Why Do Cats Crave Warmth?
Cat lovers know there’s no greater joy than curling up on a cold day with a kitty in your lap. And while it’s comforting to imagine that they cuddle with you because they love you, the catty truth is that they’re using you.
As descendants of ancient desert animals, domestic cats are hard-wired to thrive in toasty climates. With an average body temperature of 102 degrees Fahrenheit, cats living in cooler climates must compensate for their temperature-sensitivity. Some breeds have developed thick, fluffy coats as a result, but many others depend on external heat sources — like us — to stay warm.
That’s why, when there’s no cozy human lap to be found, it’s not uncommon to find a cat lounging in a sunny windowsill, burrowing under a cozy blanket or even parking directly in front of a space heater.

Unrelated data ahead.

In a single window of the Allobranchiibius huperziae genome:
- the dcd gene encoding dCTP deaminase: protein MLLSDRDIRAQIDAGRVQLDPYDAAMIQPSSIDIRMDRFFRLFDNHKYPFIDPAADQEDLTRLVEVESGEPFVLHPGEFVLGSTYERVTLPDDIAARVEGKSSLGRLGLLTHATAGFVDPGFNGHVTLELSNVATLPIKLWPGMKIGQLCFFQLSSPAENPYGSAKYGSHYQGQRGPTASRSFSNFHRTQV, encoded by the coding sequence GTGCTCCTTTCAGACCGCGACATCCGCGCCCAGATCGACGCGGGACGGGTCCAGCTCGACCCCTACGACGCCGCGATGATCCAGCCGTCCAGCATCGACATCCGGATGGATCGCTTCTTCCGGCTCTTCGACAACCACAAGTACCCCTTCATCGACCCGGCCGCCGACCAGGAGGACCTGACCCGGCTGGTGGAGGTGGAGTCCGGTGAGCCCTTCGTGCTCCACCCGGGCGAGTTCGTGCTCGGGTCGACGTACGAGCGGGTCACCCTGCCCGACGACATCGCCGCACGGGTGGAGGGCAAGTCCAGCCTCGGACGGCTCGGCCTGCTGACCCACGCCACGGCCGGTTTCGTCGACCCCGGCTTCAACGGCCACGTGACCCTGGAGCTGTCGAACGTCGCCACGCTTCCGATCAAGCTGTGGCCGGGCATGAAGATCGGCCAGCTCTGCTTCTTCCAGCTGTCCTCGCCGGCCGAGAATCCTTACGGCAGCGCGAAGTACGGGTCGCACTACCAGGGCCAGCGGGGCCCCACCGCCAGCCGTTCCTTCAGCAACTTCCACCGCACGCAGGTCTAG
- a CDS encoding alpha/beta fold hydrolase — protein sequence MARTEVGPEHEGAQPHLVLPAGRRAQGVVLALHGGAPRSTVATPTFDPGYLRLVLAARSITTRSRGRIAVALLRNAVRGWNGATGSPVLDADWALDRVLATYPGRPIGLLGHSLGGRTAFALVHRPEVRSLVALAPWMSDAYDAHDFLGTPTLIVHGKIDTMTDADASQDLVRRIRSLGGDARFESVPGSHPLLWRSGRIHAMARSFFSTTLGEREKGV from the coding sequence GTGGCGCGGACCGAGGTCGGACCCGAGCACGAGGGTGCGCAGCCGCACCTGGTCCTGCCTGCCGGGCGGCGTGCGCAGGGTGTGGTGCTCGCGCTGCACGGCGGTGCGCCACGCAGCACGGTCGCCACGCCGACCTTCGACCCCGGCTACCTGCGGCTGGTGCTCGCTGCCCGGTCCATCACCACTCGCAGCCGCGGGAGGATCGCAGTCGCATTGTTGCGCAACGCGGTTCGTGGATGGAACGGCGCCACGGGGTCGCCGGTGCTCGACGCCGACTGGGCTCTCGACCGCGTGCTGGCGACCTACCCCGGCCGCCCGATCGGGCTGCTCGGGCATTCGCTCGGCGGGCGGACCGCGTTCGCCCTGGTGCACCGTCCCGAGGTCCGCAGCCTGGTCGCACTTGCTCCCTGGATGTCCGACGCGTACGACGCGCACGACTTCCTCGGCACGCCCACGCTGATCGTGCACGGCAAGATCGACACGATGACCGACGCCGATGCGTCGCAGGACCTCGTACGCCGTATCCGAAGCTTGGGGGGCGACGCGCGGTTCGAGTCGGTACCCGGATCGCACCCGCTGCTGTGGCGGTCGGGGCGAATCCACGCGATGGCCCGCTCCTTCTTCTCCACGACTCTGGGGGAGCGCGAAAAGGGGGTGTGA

As adorable and funny as it is to see cats bundling up in front of a heat source, it’s important to keep a careful eye on them to make sure they aren’t hurting themselves. Being able to withstand high temperatures doesn’t mean they can’t get burned, and in many ways, they’re often more susceptible to getting hurt due to the way their fur works.
As cat expert Pamela Merritt explains, “while their fur is insulating, this can work against them when they use our heat devices. They can cuddle up to something warm, not realize it is getting warmer, and their fur will keep them from noticing until it is quite hot.”
To discourage your cat from relaxing too closely to a radiator or space heater, tempt him with a cozy blanket situated a safe distance away from the heat source. Or better yet, scoop him up in your arms and indulge in a bit of kitty cuddling …